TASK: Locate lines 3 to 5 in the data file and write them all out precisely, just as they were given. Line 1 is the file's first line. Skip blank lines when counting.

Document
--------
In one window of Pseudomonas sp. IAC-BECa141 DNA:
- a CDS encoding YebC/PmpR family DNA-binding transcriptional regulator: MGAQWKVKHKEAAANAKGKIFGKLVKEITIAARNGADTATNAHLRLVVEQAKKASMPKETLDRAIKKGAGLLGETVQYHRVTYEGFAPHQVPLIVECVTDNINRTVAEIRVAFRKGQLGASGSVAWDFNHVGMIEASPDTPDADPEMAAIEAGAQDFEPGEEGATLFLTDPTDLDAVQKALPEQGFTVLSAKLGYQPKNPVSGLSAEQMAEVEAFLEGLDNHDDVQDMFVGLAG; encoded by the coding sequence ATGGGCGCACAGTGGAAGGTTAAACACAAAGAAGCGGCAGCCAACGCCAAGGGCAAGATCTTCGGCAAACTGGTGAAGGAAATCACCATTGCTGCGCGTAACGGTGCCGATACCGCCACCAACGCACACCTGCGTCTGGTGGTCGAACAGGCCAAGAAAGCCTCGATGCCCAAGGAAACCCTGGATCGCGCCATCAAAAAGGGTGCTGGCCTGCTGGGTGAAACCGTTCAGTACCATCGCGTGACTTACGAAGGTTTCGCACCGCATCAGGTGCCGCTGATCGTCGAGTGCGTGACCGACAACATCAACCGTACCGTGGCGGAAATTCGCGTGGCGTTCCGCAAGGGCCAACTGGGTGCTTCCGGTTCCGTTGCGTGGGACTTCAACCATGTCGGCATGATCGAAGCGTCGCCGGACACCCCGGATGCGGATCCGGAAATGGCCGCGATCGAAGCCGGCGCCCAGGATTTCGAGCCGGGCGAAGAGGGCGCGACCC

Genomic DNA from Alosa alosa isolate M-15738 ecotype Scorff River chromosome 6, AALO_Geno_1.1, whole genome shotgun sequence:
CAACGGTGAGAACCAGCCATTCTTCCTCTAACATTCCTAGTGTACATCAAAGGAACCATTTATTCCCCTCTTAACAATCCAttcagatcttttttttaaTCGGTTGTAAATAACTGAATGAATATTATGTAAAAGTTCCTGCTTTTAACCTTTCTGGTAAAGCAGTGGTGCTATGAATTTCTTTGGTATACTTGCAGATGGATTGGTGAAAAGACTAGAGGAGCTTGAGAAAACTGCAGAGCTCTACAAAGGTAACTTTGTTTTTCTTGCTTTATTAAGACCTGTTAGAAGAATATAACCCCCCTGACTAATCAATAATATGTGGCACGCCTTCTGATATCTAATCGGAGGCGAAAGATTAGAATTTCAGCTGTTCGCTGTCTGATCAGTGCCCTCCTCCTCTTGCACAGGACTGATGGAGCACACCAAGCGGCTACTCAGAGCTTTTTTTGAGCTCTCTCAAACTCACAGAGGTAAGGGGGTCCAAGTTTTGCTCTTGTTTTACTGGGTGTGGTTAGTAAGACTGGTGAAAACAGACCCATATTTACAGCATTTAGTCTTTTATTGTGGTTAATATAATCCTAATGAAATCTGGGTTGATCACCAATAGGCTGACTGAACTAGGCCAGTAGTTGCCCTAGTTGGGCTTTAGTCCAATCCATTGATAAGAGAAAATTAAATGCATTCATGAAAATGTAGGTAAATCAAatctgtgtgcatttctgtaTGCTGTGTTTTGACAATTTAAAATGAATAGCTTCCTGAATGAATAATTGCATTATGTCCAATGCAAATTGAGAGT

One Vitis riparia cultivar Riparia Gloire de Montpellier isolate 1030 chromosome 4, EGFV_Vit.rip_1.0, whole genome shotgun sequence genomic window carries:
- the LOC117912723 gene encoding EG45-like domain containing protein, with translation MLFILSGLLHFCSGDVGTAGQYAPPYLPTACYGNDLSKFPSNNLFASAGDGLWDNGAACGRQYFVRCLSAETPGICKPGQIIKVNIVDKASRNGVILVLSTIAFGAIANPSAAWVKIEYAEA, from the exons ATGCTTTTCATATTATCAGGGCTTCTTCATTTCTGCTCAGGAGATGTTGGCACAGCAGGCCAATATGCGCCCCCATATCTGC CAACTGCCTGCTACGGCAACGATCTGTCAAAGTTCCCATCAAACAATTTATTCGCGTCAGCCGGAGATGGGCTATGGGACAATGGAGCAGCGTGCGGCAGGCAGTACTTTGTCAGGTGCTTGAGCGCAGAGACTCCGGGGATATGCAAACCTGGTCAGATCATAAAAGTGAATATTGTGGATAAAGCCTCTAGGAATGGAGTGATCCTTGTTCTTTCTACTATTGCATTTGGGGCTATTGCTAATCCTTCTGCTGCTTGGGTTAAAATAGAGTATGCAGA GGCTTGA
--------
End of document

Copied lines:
Genomic DNA from Alosa alosa isolate M-15738 ecotype Scorff River chromosome 6, AALO_Geno_1.1, whole genome shotgun sequence:
CAACGGTGAGAACCAGCCATTCTTCCTCTAACATTCCTAGTGTACATCAAAGGAACCATTTATTCCCCTCTTAACAATCCAttcagatcttttttttaaTCGGTTGTAAATAACTGAATGAATATTATGTAAAAGTTCCTGCTTTTAACCTTTCTGGTAAAGCAGTGGTGCTATGAATTTCTTTGGTATACTTGCAGATGGATTGGTGAAAAGACTAGAGGAGCTTGAGAAAACTGCAGAGCTCTACAAAGGTAACTTTGTTTTTCTTGCTTTATTAAGACCTGTTAGAAGAATATAACCCCCCTGACTAATCAATAATATGTGGCACGCCTTCTGATATCTAATCGGAGGCGAAAGATTAGAATTTCAGCTGTTCGCTGTCTGATCAGTGCCCTCCTCCTCTTGCACAGGACTGATGGAGCACACCAAGCGGCTACTCAGAGCTTTTTTTGAGCTCTCTCAAACTCACAGAGGTAAGGGGGTCCAAGTTTTGCTCTTGTTTTACTGGGTGTGGTTAGTAAGACTGGTGAAAACAGACCCATATTTACAGCATTTAGTCTTTTATTGTGGTTAATATAATCCTAATGAAATCTGGGTTGATCACCAATAGGCTGACTGAACTAGGCCAGTAGTTGCCCTAGTTGGGCTTTAGTCCAATCCATTGATAAGAGAAAATTAAATGCATTCATGAAAATGTAGGTAAATCAAatctgtgtgcatttctgtaTGCTGTGTTTTGACAATTTAAAATGAATAGCTTCCTGAATGAATAATTGCATTATGTCCAATGCAAATTGAGAGT

One Vitis riparia cultivar Riparia Gloire de Montpellier isolate 1030 chromosome 4, EGFV_Vit.rip_1.0, whole genome shotgun sequence genomic window carries: